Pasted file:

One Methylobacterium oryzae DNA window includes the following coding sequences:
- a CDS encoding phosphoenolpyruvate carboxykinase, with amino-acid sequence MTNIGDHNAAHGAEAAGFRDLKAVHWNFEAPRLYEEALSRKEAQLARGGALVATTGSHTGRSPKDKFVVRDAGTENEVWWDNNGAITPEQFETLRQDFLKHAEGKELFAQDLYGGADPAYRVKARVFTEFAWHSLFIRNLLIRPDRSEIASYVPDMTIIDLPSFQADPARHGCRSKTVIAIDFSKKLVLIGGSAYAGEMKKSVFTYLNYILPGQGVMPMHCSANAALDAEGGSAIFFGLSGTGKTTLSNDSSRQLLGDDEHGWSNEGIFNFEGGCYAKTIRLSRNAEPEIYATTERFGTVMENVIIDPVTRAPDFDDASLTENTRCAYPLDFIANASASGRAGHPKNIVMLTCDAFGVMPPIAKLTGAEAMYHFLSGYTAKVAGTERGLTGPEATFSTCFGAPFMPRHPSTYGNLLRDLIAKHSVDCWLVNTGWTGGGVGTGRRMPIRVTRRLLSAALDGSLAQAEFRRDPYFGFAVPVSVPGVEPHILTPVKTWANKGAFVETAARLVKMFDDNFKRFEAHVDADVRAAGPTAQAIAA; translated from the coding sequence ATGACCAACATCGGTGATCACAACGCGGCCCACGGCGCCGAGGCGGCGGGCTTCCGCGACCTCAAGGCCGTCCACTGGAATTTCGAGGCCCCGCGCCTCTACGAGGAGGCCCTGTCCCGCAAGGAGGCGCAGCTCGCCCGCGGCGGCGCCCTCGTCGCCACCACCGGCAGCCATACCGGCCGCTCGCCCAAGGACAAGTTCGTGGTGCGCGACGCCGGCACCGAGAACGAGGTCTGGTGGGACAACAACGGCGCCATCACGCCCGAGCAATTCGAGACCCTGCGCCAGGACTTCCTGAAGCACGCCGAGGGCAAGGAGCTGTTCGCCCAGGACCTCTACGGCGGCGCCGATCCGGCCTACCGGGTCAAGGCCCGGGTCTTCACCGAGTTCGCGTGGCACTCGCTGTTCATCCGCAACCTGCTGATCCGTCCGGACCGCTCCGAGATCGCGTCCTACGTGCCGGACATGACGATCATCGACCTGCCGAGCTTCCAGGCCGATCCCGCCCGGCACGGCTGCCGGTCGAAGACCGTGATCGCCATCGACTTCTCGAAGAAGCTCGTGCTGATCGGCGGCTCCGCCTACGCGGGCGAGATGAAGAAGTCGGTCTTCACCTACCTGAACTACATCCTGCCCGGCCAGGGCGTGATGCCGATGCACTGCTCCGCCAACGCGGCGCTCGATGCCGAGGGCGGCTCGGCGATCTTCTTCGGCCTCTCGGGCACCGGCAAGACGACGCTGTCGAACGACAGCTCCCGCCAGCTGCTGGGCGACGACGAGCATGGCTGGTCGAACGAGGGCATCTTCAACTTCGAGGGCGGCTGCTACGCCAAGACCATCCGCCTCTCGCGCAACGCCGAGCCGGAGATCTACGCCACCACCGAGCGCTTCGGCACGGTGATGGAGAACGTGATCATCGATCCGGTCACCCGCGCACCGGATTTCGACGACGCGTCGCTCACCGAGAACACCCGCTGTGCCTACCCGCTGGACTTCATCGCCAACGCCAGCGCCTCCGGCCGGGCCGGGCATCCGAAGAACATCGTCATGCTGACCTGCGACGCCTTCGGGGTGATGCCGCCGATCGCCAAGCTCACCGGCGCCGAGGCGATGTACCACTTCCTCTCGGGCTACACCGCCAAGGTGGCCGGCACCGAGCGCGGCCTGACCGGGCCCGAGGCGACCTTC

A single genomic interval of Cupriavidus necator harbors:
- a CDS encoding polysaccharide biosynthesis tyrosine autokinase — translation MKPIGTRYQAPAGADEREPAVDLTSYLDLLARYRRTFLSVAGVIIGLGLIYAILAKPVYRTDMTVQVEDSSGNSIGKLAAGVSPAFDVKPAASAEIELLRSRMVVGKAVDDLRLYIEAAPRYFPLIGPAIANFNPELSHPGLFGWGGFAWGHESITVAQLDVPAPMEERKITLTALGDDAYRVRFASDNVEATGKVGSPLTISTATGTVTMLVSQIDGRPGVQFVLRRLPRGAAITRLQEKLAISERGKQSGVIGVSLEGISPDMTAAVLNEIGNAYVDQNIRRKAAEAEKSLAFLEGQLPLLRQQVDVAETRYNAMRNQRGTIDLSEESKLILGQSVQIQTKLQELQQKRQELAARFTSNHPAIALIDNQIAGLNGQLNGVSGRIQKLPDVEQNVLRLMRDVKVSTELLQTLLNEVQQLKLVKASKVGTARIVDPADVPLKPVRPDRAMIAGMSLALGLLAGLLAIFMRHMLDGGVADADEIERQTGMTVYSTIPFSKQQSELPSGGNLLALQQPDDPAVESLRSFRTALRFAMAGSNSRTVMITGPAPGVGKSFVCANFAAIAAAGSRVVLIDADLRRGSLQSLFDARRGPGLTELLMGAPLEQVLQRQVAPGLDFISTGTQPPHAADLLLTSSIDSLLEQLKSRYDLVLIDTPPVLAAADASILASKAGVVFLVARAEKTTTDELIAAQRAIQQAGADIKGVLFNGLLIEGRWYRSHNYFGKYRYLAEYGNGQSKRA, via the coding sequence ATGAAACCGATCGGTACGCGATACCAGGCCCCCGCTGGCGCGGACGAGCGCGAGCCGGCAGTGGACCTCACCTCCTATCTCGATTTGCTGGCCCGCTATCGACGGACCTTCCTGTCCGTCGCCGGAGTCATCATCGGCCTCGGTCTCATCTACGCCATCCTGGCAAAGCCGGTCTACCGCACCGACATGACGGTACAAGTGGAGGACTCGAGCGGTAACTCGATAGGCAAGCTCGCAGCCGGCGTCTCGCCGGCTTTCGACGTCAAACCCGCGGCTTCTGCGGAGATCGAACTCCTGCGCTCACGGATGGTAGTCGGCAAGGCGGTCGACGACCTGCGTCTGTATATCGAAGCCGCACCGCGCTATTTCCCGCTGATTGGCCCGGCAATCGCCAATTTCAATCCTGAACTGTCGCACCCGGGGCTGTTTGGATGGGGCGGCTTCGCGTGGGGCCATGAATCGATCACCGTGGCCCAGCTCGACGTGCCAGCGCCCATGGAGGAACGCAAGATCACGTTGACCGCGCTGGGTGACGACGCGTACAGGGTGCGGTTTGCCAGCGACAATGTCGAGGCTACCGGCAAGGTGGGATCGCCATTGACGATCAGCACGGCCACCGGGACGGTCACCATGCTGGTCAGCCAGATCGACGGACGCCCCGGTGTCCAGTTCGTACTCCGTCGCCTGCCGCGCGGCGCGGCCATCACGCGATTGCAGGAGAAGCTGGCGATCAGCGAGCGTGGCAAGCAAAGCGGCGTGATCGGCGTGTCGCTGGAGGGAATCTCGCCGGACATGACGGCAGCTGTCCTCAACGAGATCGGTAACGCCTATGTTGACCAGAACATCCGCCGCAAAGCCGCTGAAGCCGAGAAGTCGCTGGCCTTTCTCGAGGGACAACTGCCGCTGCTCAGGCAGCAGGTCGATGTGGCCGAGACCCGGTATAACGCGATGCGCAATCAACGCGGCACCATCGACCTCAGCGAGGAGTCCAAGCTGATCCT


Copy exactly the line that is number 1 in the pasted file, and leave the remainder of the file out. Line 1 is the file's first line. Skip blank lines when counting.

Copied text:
One Methylobacterium oryzae DNA window includes the following coding sequences: